And so we reach the end of our seasonal observance and we await for the cycle to begin again.
This book will keep you and your children engaged and cultivating the habit of nature observation all the year through. I would say that this book is suitable for young children up to the age of 11. It retails at Amazon.uk for £11.99 and Amazon.com for $14.99
Wide Eyed Editions, has very kindly offered one of our readers the opportunity to win a copy of Natures Day. They have lots of fantastic children’s titles and I would encourage you to visit their website and have a look. It’s bright and colorful and fun to browse 🙂
You might also like:
-originally published May 2015
Yahiliz Seiltgen says
Studying the seasons is a bit difficult for us because it is summer where we live for a good 9-10 months. We do make it a point to travel to other places during different seasons. Books are another way we teach about the seasons. Thanks for the great review and giveaway.
My little ones love the outdoors. We garden, go on walks, and live outdoors as much as possible on our little mini-farm.
Gigi Lynn says
We mostly take walks and discuss what we find when we’re out.
Caroline B. says
We like to go on walks around the block all year long. We notice how the trees and animals change in the same locations. Fall is our favorite!
Anna L. says
Where we live, we don’t have huge changes in the seasons. Best place to notice changes would be at a local farm education center. You can see changes in the crops being planted and harvested, and also changes in the animals. New babies are often born in the spring, perhaps our favorite time to visit.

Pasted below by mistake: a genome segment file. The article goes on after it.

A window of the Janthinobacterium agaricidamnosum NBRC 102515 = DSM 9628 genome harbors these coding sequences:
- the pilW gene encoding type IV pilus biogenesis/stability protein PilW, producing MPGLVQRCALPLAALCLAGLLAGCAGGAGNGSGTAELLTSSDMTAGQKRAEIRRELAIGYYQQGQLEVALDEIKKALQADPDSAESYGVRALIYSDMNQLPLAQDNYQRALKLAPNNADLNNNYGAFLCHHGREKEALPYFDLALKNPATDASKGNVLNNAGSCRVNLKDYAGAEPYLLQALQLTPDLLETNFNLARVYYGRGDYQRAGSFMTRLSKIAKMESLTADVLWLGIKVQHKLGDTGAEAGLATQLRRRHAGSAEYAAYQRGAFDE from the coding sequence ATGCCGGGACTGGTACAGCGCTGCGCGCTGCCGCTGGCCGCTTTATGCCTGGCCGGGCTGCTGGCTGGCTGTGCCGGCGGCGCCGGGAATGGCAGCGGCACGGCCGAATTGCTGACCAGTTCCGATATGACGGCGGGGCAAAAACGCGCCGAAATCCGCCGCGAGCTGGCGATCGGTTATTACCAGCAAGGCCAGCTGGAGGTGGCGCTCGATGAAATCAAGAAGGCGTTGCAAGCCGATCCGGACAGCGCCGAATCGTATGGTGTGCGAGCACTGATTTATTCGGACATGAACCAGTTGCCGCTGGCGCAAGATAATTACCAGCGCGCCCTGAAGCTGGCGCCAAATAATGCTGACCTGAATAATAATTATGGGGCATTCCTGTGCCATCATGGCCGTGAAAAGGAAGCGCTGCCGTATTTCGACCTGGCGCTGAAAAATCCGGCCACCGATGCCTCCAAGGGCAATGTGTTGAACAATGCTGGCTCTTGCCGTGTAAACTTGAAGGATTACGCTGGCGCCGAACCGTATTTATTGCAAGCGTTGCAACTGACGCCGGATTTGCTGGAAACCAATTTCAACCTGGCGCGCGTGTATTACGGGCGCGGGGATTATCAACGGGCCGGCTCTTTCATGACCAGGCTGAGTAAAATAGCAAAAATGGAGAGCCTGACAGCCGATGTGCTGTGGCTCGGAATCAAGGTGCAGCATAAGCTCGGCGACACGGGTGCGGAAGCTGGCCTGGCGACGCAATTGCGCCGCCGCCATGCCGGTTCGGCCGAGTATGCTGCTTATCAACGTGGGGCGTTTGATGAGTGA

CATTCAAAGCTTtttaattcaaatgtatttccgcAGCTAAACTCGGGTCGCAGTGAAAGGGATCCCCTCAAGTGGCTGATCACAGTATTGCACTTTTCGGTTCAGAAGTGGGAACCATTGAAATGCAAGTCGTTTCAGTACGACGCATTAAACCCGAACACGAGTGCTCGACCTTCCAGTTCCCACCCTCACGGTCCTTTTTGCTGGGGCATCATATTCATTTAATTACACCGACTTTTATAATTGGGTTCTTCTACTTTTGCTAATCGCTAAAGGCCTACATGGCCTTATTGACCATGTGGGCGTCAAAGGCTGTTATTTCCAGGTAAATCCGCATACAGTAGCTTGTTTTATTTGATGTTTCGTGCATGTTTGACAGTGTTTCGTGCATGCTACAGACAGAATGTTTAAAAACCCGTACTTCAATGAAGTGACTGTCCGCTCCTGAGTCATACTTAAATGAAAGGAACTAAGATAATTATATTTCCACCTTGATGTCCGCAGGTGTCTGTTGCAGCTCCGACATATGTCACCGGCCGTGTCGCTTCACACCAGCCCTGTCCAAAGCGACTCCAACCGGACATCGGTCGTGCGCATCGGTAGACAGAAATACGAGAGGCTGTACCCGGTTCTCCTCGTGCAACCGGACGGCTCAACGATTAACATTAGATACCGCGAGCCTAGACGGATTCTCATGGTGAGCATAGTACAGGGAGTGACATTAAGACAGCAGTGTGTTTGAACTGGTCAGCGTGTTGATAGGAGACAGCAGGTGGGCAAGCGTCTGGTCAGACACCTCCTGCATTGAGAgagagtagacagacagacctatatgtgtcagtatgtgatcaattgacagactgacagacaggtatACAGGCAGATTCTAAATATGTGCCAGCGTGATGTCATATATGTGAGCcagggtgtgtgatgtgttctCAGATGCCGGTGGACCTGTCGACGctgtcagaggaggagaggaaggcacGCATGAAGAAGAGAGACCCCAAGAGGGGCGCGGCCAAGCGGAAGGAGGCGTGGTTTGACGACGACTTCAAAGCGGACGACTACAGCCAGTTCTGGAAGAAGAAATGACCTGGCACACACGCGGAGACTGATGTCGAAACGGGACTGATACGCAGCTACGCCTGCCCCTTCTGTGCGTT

We garden as we’re able. We go for walks and study the plants and animals we see. Lately, that has been herbs, turtles, ants, and skunks.
I love the artwork in the book!
To observe the seasons, we regularly go on nature walks. Our rule is that we go out if the temperature is 40 F and above as long as it’s not raining. We have observed birds’ nests, worms, pinecones, and flowers this spring.
We love to take lots of pictures while we are out in nature. Especially of the things we can’t necessarily take with us to do further studies.
I find that since the garden is here every day we notice the changes less so we make effort to go to local parks where there are lots of old growth trees and wider spaces and the changes are more obvious.
I love taking the kids on walks to see things change with the seasons. Great way to get to know your surrounding nature.
My girls and I love to come out to our garden on a daily basis to check up on our plants, water and prune them, and pull out the weeds. They get so excited every time they see a new flower bloom; in the same way they seem so sad when they witness one wilting away and falling off its stem.